Soft Costs for Digital Preservation
Not all costs for creating and sustaining a biomedical information resource show up in the budget of the organizational units creating the data or operating the resource. Some “soft costs” might show in other parts of an organization as effort expended by users of the resource or as lost or delayed opportunities. Merrill (2017) identified seven categories of soft costs for long-term digital preservation in a corporate setting (see Box D.1).
Merrill’s enumeration of soft costs is not necessarily exhaustive for the biomedical-information domain. There may be other soft costs to consider. For example, there is investigator burden: the effort required by researchers to submit their data to a repository. Another soft cost is loss of confidence: data in a resource lose value when users do not use that resource owing to a lack of trust in it or a concern about the results obtained from it. Such loss might arise because there is not enough information to replicate the process that generated the data or to audit their handling once received by a resource. Loss could also arise from lack of curation of the resource or uncertain interpretation of the data owing to no or little metadata.
DIFFICULTY IN QUANTIFYING SOFT COSTS
Merrill (2017) notes that “soft costs are important, but may be hard to isolate, define, or measure. Many soft costs are qualitative in nature. At times they can become hard costs when unusual events happen (like declaring a disaster, or in a pre-trial rush to access data). Project related benefits (staff efficiency, risk) are usually characterized by soft costs, since the IT department does not have the burden to measure or reduce these costs.” Putting a dollar amount to soft costs so that they can be compared directly to hard costs does not seem feasible in most cases, but it is often possible to compare the relative soft costs of alternative approaches. For example, considering Merrill’s soft cost of discovery time, there might be two approaches to supporting a repository of genetic sequences. In the first approach, the sequences can be retrieved only by accession number and organism name. In the second approach, there is an additional index that allows searching by sequence similarity. Discovery time is expected to be lower in the second approach for a task such as determining if a new sequence duplicates an existing sequence. As another example, consider Merrill’s cost of performance. One option for the sequence repository would be to internally support a service for alignment of a deposited sequence to an appropriate reference sequence. A second option is not to support such a service. In that case, an investigator needing a reference alignment would need to download the sequence in question, find the appropriate reference sequence somewhere, and locate and apply an appropriate tool to perform the alignment. Clearly, the second option has a higher cost of performance.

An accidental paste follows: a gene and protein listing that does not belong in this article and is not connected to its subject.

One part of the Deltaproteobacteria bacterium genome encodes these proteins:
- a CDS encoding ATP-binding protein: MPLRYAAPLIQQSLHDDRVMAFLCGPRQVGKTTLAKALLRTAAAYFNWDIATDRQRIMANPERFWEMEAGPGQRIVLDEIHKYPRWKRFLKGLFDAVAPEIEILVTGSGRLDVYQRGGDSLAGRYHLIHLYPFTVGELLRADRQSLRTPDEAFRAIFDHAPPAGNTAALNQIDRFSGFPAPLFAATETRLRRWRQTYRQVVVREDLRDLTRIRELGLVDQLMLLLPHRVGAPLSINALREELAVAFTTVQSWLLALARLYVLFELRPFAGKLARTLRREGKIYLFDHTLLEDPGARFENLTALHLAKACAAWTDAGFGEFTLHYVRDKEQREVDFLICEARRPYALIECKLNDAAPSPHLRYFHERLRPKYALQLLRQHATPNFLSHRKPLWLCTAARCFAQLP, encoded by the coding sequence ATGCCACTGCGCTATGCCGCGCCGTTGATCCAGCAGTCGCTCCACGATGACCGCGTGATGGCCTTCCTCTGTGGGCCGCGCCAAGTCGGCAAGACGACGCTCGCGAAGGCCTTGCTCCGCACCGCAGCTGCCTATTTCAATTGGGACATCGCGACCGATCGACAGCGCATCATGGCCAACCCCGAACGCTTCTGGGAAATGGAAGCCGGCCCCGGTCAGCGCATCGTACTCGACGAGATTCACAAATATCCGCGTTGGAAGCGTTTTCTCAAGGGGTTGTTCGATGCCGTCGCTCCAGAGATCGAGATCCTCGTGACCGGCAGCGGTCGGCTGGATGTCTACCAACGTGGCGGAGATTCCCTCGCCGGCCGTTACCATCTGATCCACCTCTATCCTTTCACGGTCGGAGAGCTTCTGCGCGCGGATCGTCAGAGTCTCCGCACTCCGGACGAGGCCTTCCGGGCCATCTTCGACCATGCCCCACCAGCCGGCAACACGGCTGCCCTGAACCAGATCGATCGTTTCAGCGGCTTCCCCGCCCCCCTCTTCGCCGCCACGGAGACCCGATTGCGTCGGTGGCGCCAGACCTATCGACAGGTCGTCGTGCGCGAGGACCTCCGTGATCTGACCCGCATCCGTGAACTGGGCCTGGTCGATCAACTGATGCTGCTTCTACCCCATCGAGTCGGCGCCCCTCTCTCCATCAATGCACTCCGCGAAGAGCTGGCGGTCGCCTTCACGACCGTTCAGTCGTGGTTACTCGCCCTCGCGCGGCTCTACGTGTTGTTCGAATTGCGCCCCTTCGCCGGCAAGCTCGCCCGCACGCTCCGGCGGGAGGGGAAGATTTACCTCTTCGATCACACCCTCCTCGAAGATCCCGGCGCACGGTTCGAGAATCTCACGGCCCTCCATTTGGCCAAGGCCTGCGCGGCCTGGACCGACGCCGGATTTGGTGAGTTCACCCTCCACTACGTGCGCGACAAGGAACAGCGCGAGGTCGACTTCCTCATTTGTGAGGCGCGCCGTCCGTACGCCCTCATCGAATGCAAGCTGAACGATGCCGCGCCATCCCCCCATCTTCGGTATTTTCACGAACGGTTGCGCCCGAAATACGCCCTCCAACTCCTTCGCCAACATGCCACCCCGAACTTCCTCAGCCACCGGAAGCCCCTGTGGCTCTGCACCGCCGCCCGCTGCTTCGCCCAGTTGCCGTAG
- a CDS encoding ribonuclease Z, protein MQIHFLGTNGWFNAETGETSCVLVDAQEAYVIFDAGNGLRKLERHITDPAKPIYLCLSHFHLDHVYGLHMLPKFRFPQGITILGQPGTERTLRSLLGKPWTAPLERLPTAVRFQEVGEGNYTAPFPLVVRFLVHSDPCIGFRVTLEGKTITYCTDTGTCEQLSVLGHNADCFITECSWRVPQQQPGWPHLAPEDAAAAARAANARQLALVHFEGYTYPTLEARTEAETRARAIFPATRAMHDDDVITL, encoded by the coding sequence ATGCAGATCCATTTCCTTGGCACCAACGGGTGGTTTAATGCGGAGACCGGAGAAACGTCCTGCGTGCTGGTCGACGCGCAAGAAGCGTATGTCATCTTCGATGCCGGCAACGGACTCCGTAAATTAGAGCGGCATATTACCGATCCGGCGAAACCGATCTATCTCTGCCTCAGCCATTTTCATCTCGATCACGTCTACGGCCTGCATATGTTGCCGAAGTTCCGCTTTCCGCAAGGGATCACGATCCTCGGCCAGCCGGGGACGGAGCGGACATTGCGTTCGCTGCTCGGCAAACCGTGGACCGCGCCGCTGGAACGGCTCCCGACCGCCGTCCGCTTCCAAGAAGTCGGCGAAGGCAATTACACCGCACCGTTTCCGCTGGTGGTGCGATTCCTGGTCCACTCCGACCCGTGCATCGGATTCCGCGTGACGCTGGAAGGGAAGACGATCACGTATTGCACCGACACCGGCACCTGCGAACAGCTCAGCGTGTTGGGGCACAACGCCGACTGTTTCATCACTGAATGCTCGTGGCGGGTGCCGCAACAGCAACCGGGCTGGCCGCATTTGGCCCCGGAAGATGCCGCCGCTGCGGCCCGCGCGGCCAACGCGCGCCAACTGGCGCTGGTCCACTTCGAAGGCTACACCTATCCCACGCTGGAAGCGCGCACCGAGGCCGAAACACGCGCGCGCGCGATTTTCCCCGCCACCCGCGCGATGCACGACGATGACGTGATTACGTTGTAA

Thus, while soft costs generally cannot be quantified easily, they can be compared across approaches. The committee believes that it is possible to do so in a disciplined manner. For example, for discovery time, one could make a list of search types that a repository user might want and tabulate for each alternative approach whether or not it supports each search type. Similarly, for cost of performance, one could make a list of likely tasks that a researcher might want to perform with the data. Then for a given approach, one could determine whether it “Does Not Support,” “Partially Supports,” or “Supports” each particular task. With such information, one could easily determine whether Approach C “dominates” Approach D, in terms of C having equal or lower soft costs than D across all facets, or isolate the trade-off points between C and D: on what specific facets does C have higher or lower soft costs than D?
It is tempting to ignore soft costs in forecasting, since they may not be quantitative or they accrue outside the immediate organizational unit. However, they help characterize the usability and value of data for a community. Considering only hard costs might drive one to select options with low direct costs but that are difficult to use and provide little value (in which case, why support the resource at all?).
Merrill, D. 2017. Economic perspectives for long-term digital preservation: Achieve zero data loss and geo-dispersion. White Paper, Hitachi Data Systems.